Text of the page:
On 5 October, during the Automotive Day in Luxembourg, the Greater Region’s largest gathering of automotive industry professionals, Lyten reached a critical milestone with the signing of a memorandum of understanding (MOU) to establish its European headquarters in Luxembourg. The signature took place in the presence of the Luxembourg Minister of the Economy, Franz Fayot, and the Minister of Finance, Yuriko Backes.

We view this as a cornerstone in our international expansion.

Established in 2015, the California-based startup is the pioneer of a range of 3D graphene decarbonation supermaterials that enable the transition to net-zero. The first three applications include lightweight composite materials, AI-enabled IoT sensors, and next-generation lithium-sulfur batteries for use in the automotive, aerospace, defence, and other sectors. Its batteries are renowned for their lightweight nature, high energy density, and minimal carbon footprint.

Luxembourg: A central hub and gateway to Europe

Lars Herlitz, Chairman and Co-Founder of Lyten, who was also in attendance, emphasised the significance of this collaboration. According to the executive, the company chose to set up in Luxembourg as it required a hub and not just a headquarters through which it could engage with all of Europe’s companies. “We wanted to pick a country where we have the best support for that,” he explains. “We couldn’t be more excited about partnering with Luxembourg. We view this as a cornerstone in our international expansion.”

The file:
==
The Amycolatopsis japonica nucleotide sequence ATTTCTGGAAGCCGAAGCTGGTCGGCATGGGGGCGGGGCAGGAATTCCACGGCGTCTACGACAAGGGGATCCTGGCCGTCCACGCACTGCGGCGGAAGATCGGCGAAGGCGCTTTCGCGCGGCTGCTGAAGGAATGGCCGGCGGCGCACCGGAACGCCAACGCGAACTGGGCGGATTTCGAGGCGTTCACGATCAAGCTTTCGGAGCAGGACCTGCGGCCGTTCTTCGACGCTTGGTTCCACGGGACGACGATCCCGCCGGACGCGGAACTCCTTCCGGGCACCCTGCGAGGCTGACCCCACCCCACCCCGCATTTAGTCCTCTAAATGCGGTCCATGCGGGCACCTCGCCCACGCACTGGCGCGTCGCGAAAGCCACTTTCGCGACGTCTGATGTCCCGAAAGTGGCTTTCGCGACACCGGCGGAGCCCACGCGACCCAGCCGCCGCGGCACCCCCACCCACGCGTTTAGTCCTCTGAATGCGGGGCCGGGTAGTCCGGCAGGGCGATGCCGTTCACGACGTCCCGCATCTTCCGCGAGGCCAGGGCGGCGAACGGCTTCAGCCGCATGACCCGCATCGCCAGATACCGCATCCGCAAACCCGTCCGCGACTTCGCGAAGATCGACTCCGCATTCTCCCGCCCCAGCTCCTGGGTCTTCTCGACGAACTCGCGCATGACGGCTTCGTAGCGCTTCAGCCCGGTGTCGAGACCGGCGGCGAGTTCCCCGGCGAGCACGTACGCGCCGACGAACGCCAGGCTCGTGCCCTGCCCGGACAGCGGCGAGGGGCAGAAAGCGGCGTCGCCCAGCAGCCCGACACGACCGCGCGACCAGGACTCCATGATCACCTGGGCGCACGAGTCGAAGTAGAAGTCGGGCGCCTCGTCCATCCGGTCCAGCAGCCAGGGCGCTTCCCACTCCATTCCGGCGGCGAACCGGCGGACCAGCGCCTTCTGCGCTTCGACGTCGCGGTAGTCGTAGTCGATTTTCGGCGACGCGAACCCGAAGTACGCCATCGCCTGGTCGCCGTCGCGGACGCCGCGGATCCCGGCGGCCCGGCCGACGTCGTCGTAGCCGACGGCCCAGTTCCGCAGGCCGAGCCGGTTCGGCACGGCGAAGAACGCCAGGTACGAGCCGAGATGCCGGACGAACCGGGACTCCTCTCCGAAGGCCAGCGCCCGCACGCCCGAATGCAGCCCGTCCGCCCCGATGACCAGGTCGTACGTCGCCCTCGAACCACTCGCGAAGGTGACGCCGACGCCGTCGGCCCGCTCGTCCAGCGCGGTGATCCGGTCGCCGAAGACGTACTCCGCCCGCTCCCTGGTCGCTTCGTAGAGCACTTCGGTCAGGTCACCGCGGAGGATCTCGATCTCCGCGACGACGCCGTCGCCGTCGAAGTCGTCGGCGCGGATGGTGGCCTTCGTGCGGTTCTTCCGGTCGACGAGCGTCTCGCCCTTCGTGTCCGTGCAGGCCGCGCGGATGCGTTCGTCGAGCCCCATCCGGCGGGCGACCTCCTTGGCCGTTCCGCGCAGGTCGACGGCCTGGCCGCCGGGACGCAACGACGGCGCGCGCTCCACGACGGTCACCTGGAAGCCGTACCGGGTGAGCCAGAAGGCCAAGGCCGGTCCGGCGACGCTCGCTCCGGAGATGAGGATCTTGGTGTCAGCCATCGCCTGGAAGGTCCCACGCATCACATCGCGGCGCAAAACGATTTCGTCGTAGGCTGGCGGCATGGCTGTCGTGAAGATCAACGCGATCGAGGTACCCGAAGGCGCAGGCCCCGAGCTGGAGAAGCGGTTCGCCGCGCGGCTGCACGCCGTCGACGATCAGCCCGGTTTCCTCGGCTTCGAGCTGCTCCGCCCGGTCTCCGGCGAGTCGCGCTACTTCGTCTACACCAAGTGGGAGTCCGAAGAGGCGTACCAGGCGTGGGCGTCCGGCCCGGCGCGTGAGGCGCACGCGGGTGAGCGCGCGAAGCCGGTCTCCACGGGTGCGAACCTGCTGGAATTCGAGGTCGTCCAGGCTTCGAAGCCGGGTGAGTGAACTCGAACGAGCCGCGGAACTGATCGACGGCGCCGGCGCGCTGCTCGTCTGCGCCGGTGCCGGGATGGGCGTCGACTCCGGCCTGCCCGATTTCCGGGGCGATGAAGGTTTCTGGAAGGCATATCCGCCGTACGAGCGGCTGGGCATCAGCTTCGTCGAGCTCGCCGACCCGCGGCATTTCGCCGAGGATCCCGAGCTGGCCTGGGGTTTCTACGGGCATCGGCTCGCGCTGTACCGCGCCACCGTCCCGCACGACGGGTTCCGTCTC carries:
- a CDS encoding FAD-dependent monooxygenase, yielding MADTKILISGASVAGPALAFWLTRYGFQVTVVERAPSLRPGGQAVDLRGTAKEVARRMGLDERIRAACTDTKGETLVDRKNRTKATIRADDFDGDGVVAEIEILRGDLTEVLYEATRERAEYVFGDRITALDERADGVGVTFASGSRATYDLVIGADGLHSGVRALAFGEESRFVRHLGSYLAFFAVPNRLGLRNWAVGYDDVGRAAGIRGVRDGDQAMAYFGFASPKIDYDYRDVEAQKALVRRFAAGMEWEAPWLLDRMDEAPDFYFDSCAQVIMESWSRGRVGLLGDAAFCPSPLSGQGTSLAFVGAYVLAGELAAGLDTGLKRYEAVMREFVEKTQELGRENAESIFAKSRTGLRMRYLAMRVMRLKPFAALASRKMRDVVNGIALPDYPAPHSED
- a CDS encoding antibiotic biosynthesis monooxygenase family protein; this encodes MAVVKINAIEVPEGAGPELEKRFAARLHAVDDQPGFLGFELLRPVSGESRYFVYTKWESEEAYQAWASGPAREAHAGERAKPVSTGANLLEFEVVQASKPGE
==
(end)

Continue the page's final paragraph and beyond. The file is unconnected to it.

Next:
Prime Minister Xavier Bettle made the first contact with the company during a visit to California earlier this spring.

R&D activities and an industrial plant

Lyten intends to carry out advanced research and development activities in Luxembourg and will subsequently examine the possibility of establishing an industrial pilot plant in the country.

Research is regarded as a driver of innovation in Luxembourg, and the research community is made up of numerous institutions that collaborate to promote new ideas and solutions in a variety of sectors. The government released a new national research and innovation strategy earlier this year that is based on four transdisciplinary research priority areas, including industrial and service transformation. Several national and European financing mechanisms, such as Horizon Europe, the EU’s primary funding programme for research and innovation with a €95.5 billion budget until 2027, are frequently leveraged to support research activities.

We couldn’t be more excited about partnering with Luxembourg.

Mr Herlitz emphasises that, while there are various potential topics for research collaborations, the “most promising one with the biggest partners” will be considered. The company is currently in discussions with several potential partners on the continent.

HQ for overall management and local support

The Luxembourg headquarters will oversee overall administration, marketing and sales activities, as well as local and technical support in the region. The decarbonisation technology startup has already garnered $410 million in funding from investors such as Stellantis, FedEx and Honeywell and ranks in the top15 venture-funded defense and dual-use startups recognised in the Silicon Valley Defense Group “NatSec 100” list.

Photo credit: Sophie Margue/ Luxinnovation

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